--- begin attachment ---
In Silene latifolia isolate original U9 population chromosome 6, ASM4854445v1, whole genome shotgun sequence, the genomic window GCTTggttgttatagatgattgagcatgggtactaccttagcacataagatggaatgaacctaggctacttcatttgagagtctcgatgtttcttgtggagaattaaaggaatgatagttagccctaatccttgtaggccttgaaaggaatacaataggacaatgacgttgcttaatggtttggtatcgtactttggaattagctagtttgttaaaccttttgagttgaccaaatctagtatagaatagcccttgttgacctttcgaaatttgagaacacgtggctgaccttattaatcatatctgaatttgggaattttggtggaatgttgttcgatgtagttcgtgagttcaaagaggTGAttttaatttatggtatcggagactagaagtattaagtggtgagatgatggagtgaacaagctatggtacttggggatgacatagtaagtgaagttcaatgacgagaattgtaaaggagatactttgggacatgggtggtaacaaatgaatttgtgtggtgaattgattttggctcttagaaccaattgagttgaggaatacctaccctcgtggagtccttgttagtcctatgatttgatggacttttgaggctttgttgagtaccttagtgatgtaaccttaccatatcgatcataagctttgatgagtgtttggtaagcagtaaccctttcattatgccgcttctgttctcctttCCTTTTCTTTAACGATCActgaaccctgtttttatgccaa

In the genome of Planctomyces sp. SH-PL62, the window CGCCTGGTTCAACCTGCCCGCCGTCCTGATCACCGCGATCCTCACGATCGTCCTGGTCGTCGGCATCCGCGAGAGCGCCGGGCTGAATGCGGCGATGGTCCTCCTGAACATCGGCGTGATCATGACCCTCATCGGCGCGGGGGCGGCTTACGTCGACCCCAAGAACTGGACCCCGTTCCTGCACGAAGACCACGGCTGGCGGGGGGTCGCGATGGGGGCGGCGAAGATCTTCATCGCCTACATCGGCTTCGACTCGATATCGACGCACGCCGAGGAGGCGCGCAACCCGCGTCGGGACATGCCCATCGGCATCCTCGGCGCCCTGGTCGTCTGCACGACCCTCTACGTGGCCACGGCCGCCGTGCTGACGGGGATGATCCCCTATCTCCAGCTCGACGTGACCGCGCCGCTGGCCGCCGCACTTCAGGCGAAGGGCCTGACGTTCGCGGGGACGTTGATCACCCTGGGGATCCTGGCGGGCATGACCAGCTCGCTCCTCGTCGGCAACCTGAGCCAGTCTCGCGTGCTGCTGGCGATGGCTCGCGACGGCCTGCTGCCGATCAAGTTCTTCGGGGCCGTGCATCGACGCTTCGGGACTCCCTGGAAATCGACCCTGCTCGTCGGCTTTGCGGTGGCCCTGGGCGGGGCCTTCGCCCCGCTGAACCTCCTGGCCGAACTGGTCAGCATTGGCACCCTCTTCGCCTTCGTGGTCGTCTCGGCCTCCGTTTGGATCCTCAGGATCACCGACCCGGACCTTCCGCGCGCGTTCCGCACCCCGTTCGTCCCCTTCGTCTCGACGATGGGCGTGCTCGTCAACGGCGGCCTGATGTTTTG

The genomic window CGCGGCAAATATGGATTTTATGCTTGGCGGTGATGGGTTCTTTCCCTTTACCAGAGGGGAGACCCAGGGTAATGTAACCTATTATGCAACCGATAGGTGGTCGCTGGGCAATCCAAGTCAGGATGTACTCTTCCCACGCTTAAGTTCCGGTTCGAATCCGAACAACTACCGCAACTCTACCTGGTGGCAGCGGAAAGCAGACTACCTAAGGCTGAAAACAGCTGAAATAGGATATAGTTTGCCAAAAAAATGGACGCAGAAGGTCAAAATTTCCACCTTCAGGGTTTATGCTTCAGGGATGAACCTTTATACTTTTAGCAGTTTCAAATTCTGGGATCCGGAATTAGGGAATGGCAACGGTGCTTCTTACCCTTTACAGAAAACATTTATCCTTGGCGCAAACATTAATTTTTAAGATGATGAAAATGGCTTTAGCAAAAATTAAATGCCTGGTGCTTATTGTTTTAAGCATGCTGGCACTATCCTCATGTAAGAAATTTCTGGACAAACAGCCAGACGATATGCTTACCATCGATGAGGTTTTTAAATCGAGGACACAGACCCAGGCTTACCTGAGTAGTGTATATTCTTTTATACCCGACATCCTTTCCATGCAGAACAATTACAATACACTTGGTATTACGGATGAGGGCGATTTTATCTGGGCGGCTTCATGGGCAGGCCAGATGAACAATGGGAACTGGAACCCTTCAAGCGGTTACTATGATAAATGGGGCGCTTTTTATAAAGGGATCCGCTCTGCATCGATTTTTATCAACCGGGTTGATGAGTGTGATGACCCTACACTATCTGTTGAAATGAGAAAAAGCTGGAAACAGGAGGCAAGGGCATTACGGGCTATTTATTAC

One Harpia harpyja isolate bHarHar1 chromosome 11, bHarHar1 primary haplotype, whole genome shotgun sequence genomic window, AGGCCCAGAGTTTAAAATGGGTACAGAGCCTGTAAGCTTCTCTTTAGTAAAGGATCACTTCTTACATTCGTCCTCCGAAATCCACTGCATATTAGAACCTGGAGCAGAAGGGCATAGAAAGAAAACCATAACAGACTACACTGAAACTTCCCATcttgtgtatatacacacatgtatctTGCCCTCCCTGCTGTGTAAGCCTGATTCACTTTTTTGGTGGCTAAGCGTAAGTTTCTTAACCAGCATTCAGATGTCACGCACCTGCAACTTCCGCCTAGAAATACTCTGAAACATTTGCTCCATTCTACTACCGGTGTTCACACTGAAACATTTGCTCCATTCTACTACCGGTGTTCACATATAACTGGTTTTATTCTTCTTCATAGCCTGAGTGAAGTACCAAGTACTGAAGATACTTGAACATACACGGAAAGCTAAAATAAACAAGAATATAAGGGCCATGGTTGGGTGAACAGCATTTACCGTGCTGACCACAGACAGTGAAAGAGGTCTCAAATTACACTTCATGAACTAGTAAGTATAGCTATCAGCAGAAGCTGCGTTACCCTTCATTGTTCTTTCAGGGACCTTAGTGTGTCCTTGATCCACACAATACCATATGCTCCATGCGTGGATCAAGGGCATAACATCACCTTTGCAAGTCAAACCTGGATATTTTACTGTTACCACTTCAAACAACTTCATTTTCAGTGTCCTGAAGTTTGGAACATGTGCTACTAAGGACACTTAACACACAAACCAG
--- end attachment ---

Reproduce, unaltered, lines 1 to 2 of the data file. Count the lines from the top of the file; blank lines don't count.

In Silene latifolia isolate original U9 population chromosome 6, ASM4854445v1, whole genome shotgun sequence, the genomic window GCTTggttgttatagatgattgagcatgggtactaccttagcacataagatggaatgaacctaggctacttcatttgagagtctcgatgtttcttgtggagaattaaaggaatgatagttagccctaatccttgtaggccttgaaaggaatacaataggacaatgacgttgcttaatggtttggtatcgtactttggaattagctagtttgttaaaccttttgagttgaccaaatctagtatagaatagcccttgttgacctttcgaaatttgagaacacgtggctgaccttattaatcatatctgaatttgggaattttggtggaatgttgttcgatgtagttcgtgagttcaaagaggTGAttttaatttatggtatcggagactagaagtattaagtggtgagatgatggagtgaacaagctatggtacttggggatgacatagtaagtgaagttcaatgacgagaattgtaaaggagatactttgggacatgggtggtaacaaatgaatttgtgtggtgaattgattttggctcttagaaccaattgagttgaggaatacctaccctcgtggagtccttgttagtcctatgatttgatggacttttgaggctttgttgagtaccttagtgatgtaaccttaccatatcgatcataagctttgatgagtgtttggtaagcagtaaccctttcattatgccgcttctgttctcctttCCTTTTCTTTAACGATCActgaaccctgtttttatgccaa

In the genome of Planctomyces sp. SH-PL62, the window CGCCTGGTTCAACCTGCCCGCCGTCCTGATCACCGCGATCCTCACGATCGTCCTGGTCGTCGGCATCCGCGAGAGCGCCGGGCTGAATGCGGCGATGGTCCTCCTGAACATCGGCGTGATCATGACCCTCATCGGCGCGGGGGCGGCTTACGTCGACCCCAAGAACTGGACCCCGTTCCTGCACGAAGACCACGGCTGGCGGGGGGTCGCGATGGGGGCGGCGAAGATCTTCATCGCCTACATCGGCTTCGACTCGATATCGACGCACGCCGAGGAGGCGCGCAACCCGCGTCGGGACATGCCCATCGGCATCCTCGGCGCCCTGGTCGTCTGCACGACCCTCTACGTGGCCACGGCCGCCGTGCTGACGGGGATGATCCCCTATCTCCAGCTCGACGTGACCGCGCCGCTGGCCGCCGCACTTCAGGCGAAGGGCCTGACGTTCGCGGGGACGTTGATCACCCTGGGGATCCTGGCGGGCATGACCAGCTCGCTCCTCGTCGGCAACCTGAGCCAGTCTCGCGTGCTGCTGGCGATGGCTCGCGACGGCCTGCTGCCGATCAAGTTCTTCGGGGCCGTGCATCGACGCTTCGGGACTCCCTGGAAATCGACCCTGCTCGTCGGCTTTGCGGTGGCCCTGGGCGGGGCCTTCGCCCCGCTGAACCTCCTGGCCGAACTGGTCAGCATTGGCACCCTCTTCGCCTTCGTGGTCGTCTCGGCCTCCGTTTGGATCCTCAGGATCACCGACCCGGACCTTCCGCGCGCGTTCCGCACCCCGTTCGTCCCCTTCGTCTCGACGATGGGCGTGCTCGTCAACGGCGGCCTGATGTTTTG